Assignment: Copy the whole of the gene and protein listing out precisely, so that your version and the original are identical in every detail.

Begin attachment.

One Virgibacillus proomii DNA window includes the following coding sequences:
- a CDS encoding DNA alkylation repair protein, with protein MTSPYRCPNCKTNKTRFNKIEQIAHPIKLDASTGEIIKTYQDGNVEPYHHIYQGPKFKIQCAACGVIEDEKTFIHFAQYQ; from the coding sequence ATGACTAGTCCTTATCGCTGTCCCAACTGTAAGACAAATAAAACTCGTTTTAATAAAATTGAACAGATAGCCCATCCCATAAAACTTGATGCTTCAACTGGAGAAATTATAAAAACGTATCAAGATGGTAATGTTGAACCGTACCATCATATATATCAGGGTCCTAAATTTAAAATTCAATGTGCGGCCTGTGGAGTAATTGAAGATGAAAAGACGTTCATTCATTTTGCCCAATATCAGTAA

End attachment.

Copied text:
One Virgibacillus proomii DNA window includes the following coding sequences:
- a CDS encoding DNA alkylation repair protein, with protein MTSPYRCPNCKTNKTRFNKIEQIAHPIKLDASTGEIIKTYQDGNVEPYHHIYQGPKFKIQCAACGVIEDEKTFIHFAQYQ; from the coding sequence ATGACTAGTCCTTATCGCTGTCCCAACTGTAAGACAAATAAAACTCGTTTTAATAAAATTGAACAGATAGCCCATCCCATAAAACTTGATGCTTCAACTGGAGAAATTATAAAAACGTATCAAGATGGTAATGTTGAACCGTACCATCATATATATCAGGGTCCTAAATTTAAAATTCAATGTGCGGCCTGTGGAGTAATTGAAGATGAAAAGACGTTCATTCATTTTGCCCAATATCAGTAA